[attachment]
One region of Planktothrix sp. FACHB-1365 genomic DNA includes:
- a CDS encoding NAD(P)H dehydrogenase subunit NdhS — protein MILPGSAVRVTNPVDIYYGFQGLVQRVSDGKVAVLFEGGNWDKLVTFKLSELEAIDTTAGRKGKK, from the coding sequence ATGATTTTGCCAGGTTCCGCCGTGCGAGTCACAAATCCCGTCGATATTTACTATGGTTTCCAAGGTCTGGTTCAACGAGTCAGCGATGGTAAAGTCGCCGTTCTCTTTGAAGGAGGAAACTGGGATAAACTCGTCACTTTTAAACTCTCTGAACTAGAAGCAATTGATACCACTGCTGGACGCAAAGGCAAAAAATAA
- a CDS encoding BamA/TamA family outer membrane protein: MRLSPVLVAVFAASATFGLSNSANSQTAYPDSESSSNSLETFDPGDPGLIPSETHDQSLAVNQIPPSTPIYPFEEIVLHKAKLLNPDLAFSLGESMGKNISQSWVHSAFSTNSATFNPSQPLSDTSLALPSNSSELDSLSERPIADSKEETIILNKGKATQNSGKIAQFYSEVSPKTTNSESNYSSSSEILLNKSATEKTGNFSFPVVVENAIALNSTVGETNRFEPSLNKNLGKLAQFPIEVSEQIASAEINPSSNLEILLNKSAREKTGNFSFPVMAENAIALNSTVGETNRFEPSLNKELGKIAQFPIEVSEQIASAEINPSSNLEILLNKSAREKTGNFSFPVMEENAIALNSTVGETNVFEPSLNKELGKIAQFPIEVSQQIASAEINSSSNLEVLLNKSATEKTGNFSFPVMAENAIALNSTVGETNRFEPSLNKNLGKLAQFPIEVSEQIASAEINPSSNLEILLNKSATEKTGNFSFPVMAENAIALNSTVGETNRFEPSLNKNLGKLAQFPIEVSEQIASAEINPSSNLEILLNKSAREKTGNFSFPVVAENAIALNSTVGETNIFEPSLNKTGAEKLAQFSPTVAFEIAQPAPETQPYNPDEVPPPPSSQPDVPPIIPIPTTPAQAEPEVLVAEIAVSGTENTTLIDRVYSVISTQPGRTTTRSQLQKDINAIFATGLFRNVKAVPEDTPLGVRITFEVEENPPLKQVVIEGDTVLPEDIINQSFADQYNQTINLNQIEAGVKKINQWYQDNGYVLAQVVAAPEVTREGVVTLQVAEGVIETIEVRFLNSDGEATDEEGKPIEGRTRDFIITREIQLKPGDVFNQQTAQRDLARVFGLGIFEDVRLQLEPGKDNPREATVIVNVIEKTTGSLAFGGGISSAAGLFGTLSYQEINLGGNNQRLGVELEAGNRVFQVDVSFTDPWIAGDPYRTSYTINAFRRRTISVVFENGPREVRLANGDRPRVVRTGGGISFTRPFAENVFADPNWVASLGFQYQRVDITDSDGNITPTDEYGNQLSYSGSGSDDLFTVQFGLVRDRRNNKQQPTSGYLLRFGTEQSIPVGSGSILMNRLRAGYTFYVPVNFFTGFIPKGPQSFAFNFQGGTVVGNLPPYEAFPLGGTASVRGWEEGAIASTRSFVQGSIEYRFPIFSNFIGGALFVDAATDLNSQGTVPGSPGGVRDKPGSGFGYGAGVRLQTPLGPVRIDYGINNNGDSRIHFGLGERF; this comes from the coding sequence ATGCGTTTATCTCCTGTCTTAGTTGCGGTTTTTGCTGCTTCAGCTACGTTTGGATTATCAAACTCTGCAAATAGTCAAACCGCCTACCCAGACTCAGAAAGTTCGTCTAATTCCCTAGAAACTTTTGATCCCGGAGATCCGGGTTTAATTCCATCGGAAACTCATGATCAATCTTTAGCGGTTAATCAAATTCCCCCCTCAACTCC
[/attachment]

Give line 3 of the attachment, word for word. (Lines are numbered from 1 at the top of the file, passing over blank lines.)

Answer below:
- a CDS encoding BamA/TamA family outer membrane protein: MRLSPVLVAVFAASATFGLSNSANSQTAYPDSESSSNSLETFDPGDPGLIPSETHDQSLAVNQIPPSTPIYPFEEIVLHKAKLLNPDLAFSLGESMGKNISQSWVHSAFSTNSATFNPSQPLSDTSLALPSNSSELDSLSERPIADSKEETIILNKGKATQNSGKIAQFYSEVSPKTTNSESNYSSSSEILLNKSATEKTGNFSFPVVVENAIALNSTVGETNRFEPSLNKNLGKLAQFPIEVSEQIASAEINPSSNLEILLNKSAREKTGNFSFPVMAENAIALNSTVGETNRFEPSLNKELGKIAQFPIEVSEQIASAEINPSSNLEILLNKSAREKTGNFSFPVMEENAIALNSTVGETNVFEPSLNKELGKIAQFPIEVSQQIASAEINSSSNLEVLLNKSATEKTGNFSFPVMAENAIALNSTVGETNRFEPSLNKNLGKLAQFPIEVSEQIASAEINPSSNLEILLNKSATEKTGNFSFPVMAENAIALNSTVGETNRFEPSLNKNLGKLAQFPIEVSEQIASAEINPSSNLEILLNKSAREKTGNFSFPVVAENAIALNSTVGETNIFEPSLNKTGAEKLAQFSPTVAFEIAQPAPETQPYNPDEVPPPPSSQPDVPPIIPIPTTPAQAEPEVLVAEIAVSGTENTTLIDRVYSVISTQPGRTTTRSQLQKDINAIFATGLFRNVKAVPEDTPLGVRITFEVEENPPLKQVVIEGDTVLPEDIINQSFADQYNQTINLNQIEAGVKKINQWYQDNGYVLAQVVAAPEVTREGVVTLQVAEGVIETIEVRFLNSDGEATDEEGKPIEGRTRDFIITREIQLKPGDVFNQQTAQRDLARVFGLGIFEDVRLQLEPGKDNPREATVIVNVIEKTTGSLAFGGGISSAAGLFGTLSYQEINLGGNNQRLGVELEAGNRVFQVDVSFTDPWIAGDPYRTSYTINAFRRRTISVVFENGPREVRLANGDRPRVVRTGGGISFTRPFAENVFADPNWVASLGFQYQRVDITDSDGNITPTDEYGNQLSYSGSGSDDLFTVQFGLVRDRRNNKQQPTSGYLLRFGTEQSIPVGSGSILMNRLRAGYTFYVPVNFFTGFIPKGPQSFAFNFQGGTVVGNLPPYEAFPLGGTASVRGWEEGAIASTRSFVQGSIEYRFPIFSNFIGGALFVDAATDLNSQGTVPGSPGGVRDKPGSGFGYGAGVRLQTPLGPVRIDYGINNNGDSRIHFGLGERF; this comes from the coding sequence ATGCGTTTATCTCCTGTCTTAGTTGCGGTTTTTGCTGCTTCAGCTACGTTTGGATTATCAAACTCTGCAAATAGTCAAACCGCCTACCCAGACTCAGAAAGTTCGTCTAATTCCCTAGAAACTTTTGATCCCGGAGATCCGGGTTTAATTCCATCGGAAACTCATGATCAATCTTTAGCGGTTAATCAAATTCCCCCCTCAACTCC